Babies may catch asthma from breast milk, say scientists

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Asthma may be passed from one generation to the next in breast milk, researchers suggest today. The theory is one of two put forward by scientists to explain the unexpected finding that breast-fed babies of asthmatic mothers are up to eight times more likely to develop asthma than those that are bottle-fed.

Asthma may be passed from one generation to the next in breast milk, researchers suggest today. The theory is one of two put forward by scientists to explain the unexpected finding that breast-fed babies of asthmatic mothers are up to eight times more likely to develop asthma than those that are bottle-fed.

The researchers suggest there may be chemicals in asthmatic women's breast milk affecting their children's immune response, so increasing their later risk of developing asthma.

The other theory is that as breast-feeding is known to protect against infections in early life, and exposure to infection is important to the development of the immune system, breast-feeding may be disadvantageous for susceptible children.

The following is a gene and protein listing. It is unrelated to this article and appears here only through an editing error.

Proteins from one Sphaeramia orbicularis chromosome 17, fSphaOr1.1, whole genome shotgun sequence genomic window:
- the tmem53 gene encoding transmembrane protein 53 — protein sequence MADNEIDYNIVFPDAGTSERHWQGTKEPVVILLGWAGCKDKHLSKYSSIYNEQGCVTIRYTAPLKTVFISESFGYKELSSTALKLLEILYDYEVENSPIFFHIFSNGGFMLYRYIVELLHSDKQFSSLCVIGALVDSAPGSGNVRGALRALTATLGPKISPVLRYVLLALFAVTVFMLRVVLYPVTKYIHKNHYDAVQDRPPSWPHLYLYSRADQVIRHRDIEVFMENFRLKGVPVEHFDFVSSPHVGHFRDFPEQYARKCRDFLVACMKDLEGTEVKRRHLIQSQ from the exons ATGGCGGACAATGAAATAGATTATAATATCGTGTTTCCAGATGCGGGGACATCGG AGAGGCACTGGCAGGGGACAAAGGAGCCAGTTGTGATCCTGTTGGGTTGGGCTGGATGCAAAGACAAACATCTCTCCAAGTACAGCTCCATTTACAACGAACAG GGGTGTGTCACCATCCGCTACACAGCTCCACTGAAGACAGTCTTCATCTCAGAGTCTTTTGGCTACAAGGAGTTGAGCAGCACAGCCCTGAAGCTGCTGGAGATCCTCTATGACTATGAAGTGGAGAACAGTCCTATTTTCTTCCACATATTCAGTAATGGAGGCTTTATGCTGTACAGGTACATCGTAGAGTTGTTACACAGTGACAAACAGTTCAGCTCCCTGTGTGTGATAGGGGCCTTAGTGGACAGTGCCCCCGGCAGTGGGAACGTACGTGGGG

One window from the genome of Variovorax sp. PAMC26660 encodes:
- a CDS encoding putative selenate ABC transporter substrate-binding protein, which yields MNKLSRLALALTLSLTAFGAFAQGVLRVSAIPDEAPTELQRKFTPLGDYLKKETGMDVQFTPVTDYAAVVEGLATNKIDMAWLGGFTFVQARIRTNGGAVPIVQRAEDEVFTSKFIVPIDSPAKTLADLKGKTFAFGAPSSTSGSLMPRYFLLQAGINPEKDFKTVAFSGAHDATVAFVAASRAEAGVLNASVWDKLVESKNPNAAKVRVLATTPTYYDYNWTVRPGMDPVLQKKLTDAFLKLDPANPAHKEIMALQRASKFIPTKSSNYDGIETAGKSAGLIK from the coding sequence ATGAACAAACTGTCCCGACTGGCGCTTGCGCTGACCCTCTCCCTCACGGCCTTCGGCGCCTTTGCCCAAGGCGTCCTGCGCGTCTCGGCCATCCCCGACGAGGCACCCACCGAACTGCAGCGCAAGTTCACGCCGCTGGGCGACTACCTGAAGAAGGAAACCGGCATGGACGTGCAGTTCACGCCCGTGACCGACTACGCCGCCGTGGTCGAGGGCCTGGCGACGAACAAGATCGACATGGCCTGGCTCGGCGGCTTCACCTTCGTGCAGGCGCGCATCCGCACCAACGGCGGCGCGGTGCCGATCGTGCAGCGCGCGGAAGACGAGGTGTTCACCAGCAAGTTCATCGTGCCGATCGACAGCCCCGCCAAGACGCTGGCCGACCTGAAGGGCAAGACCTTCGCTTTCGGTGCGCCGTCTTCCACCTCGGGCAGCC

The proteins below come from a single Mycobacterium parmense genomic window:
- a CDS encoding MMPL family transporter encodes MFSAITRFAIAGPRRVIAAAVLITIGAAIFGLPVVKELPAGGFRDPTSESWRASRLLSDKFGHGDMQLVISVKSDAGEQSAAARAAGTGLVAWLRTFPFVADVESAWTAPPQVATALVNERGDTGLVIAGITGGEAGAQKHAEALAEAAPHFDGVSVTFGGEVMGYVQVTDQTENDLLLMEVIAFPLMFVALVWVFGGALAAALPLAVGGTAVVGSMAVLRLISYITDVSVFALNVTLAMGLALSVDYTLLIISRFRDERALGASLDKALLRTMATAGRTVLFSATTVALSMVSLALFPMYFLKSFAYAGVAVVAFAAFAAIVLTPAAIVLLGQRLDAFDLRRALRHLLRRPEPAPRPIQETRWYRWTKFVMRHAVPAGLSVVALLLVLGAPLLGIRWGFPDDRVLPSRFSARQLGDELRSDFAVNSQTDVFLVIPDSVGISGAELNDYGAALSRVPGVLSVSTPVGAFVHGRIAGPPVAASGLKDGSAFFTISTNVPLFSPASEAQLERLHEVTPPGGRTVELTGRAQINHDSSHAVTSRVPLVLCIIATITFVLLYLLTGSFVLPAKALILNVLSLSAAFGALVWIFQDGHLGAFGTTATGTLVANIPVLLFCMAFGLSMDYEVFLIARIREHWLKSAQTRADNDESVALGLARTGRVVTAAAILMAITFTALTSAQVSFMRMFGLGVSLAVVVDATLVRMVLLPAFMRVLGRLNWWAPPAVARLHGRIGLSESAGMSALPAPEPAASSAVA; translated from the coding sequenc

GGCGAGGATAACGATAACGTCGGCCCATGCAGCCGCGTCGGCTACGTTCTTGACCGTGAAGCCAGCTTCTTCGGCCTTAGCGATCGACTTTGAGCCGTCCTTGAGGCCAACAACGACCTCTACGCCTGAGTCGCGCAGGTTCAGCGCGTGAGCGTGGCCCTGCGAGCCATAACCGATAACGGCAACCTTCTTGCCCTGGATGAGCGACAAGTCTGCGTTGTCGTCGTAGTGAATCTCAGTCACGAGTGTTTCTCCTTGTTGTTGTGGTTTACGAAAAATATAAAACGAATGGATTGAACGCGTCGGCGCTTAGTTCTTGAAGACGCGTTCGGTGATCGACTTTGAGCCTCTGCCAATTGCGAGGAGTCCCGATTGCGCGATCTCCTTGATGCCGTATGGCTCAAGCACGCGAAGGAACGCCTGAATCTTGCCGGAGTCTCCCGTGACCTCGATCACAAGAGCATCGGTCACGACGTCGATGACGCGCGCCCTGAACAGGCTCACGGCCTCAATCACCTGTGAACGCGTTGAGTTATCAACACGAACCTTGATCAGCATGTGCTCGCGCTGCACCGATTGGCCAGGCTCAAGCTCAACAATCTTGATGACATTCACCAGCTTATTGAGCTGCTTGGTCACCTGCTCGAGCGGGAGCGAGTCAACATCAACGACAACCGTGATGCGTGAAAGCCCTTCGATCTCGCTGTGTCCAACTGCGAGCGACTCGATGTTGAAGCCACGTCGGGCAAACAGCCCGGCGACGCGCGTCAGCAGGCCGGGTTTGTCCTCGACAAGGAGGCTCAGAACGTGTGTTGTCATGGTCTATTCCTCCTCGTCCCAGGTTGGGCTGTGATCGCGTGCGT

The study of 1,200 babies found those who were breast-fed were significantly less likely to have wheezing problems at the age of two. But by the age of six, children with asthmatic mothers were five times more likely to wheeze if they had been breast-fed; the risk continued to rise up to the age of 13.

However, the increased risk only applied to those children who were atopic - meaning they had a tendency to allergic reactions. There was no increase in risk among children of asthmatic mothers who were breast-fed if they were not themselves atopic.

This limits the application of the research, published in the journal Thorax. The scientists from the Respiratory Sciences Center in Tucson, Arizona, point out that it is not known whether a child will become atopic until well past babyhood - long after decisions about whether to breast-feed orbottle-feed have been made.

Even if a link between breast-feeding and asthma is proved in susceptible children by subsequent studies, this would have to be set against the many known advantages of breast-feeding, including better promotion of growth and development.

"There is no need to reconsider current recommendations that infants be exclusively breast-fed for six months," say the authors of the report.

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